By: Grainne Rhuad
Love the earth and sun and animals,
Despise riches, give alms to everyone that asks,
Stand up for the stupid and crazy,
Devote your income and labor to others…
And your very flesh shall be a great poem.
Chances are that each of us has been either directly or indirectly affected by Mental Illness at some time in our life. Chances also are that we have paid for treating Mental Illness in one way or another.Whether it be paying for psychotherapy or pharmacotherapy following a particularly bad event in our lives or by our tax dollars going towards treating others who have, or claim to have, a mental illness.
How much should we as a society be responsible for when it comes to Mental Health needs and how much should an individual take responsibility for?
It may not seem like a huge and pressing issue given the fact that we are bailing out our banks, losing soldiers and selling ourselves piece by piece to China and other countries.We are a nation at war with herself with all sorts of issues currently in the pot, religion, morality and personal responsibility.Mental Health becomes a part of this because it has become such a huge national expense.Typically someone who is affected by a Mental Health Diagnosis be itDepression all the way up to the Criminal Psychopath, typically these people find themselves at one time or another reliant on public aid for all or some of their well being.
One argument against public responsibility is that the already fractured middle class does not qualify for any public services although they are the bulk of those who make it possible.Insurance coverage for Drug and Alcohol recovery typically cover 2 weeks to 30 days.This is barely enough time to de-tox.In addition they mostly do not allow for in-patient treatment.After this time period a person who has insurance would need to be seen medically by their primary health care physician, who may or may not have a good handle on Drug Addiction treatment options.For counseling their options are AA/NA or private counseling.A counselor would have to demonstrate that there are other issues which are billable in order to continue care after the allowed period.While usually Drug and Alcohol use are symptoms of bigger issues, a case cannot always be made to the satisfaction of the insurance server that someone continue in therapy, in which case a client would have to pay out of pocket.
Conversely if an individual is on government aided programs like Medical, Medicare, Healthy Families (for children up to 21yrs of age) they will be covered indefinitely for any amount of Drug and Alcohol treatment.Yes, there are few facilities and the wait list may be long but in theory they have access to better and longer treatment than a privately insured individual.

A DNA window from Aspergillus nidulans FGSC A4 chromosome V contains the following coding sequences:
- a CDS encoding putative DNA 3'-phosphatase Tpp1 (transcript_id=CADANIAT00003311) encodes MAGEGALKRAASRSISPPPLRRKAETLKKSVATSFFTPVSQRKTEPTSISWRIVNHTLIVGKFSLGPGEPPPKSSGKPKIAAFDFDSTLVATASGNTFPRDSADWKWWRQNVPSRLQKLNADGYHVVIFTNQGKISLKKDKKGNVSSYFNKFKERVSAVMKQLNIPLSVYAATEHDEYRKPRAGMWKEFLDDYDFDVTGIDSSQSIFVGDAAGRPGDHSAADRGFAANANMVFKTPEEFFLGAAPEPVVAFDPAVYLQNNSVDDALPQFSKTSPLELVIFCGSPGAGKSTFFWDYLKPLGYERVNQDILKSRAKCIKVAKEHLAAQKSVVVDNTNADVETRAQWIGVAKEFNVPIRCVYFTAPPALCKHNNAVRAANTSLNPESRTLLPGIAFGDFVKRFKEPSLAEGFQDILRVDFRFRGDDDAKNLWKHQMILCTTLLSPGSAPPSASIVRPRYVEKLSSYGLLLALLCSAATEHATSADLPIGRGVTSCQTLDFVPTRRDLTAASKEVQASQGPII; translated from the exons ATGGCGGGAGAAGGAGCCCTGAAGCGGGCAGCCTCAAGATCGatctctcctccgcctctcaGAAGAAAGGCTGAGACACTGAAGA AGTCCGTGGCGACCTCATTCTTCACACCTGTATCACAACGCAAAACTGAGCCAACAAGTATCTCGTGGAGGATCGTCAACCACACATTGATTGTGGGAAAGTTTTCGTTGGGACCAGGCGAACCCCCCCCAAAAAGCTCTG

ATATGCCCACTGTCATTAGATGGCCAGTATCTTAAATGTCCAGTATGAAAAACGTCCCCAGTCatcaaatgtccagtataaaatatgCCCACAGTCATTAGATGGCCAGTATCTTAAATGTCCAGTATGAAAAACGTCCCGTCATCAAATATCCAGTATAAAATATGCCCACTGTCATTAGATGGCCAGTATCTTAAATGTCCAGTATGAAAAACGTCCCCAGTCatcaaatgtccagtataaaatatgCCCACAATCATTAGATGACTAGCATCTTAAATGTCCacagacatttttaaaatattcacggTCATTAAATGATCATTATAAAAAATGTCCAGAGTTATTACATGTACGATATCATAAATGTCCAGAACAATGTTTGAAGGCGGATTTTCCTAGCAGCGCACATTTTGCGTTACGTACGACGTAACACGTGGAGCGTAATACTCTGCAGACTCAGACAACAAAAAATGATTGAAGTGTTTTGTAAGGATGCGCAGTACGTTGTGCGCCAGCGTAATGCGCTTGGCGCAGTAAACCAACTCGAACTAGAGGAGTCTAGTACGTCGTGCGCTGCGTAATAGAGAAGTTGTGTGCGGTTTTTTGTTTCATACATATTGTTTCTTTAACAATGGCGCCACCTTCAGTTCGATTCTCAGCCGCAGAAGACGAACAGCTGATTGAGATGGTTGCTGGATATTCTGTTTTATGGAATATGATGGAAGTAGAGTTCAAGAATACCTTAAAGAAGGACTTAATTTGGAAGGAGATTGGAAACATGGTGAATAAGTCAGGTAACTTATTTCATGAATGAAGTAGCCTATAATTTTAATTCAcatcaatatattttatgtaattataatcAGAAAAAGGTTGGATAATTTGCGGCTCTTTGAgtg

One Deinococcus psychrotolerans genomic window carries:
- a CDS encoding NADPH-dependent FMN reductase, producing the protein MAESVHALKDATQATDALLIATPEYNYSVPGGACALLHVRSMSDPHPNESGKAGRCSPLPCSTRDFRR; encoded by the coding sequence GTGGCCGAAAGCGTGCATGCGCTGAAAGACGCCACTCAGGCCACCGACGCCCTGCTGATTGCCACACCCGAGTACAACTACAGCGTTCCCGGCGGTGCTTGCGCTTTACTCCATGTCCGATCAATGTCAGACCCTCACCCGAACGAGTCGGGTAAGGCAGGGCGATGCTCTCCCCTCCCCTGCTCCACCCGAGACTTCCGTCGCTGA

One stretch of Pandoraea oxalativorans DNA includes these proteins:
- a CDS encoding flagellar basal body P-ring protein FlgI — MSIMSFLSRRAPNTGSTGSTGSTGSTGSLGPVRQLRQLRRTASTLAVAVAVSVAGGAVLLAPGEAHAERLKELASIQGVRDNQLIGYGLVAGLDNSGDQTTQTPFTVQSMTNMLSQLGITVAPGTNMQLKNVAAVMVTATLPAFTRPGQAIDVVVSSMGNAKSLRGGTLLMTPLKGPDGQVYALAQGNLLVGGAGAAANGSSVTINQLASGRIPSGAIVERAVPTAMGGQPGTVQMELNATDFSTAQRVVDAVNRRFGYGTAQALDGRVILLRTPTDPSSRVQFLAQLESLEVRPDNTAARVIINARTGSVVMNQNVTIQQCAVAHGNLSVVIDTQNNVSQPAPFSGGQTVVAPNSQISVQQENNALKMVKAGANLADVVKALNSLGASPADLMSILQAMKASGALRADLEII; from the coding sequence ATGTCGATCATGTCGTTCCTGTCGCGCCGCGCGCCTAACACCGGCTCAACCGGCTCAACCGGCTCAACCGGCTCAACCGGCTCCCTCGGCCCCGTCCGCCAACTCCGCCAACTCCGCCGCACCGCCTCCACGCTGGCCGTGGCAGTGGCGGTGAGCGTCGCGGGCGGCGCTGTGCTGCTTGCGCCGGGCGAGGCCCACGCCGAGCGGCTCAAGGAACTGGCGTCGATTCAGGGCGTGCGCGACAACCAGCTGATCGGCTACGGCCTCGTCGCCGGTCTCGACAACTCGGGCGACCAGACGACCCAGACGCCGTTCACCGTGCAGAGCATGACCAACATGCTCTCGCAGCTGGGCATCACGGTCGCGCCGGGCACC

One begins to see how this may make people feel like the mental health system and how we contribute to it is lopsided.
Also for family related issues.Socially subsidized individuals have more access to treatment.If someone is having trouble parenting due to mental health issues there are federal and state mandated programs to pay for that.
If you work and have insurance, you’d better start looking in the back of Sunset Magazine and seeing about getting a second on your mortgage because your insurance doesn’t cover youth treatment facilities.In addition most of the state funded facilities for troubled youth, mentally ill youth and adults do not accept patients with insurance.They are typically medical only funded with a slight possibility of cash payments. There are other private facilities, however they are typically out of the middle class family’s price range beginning at about $5000.00 a month and heading up from there.
I don’t think it is anyone’s intention to leave the mentally ill to the streets with no care.But at some point some people begin to wonder if the system is being worked.At what point is someone unstable enough mentally to warrant Social Security payments?Should someone unable to work due to mental illness qualify for social security payments even if their family is in a position financially to help them?Should families be held financially responsible for their adult offspring if they are of comfortable means? Should someone whose own actions, such as drug abuse led to a resulting mental illness be supported by tax payers?A lot of people say yes to these questions.It is difficult for them to see where a struggling county, state or federal budget should accommodate this while other programs that they see as beneficial are cut.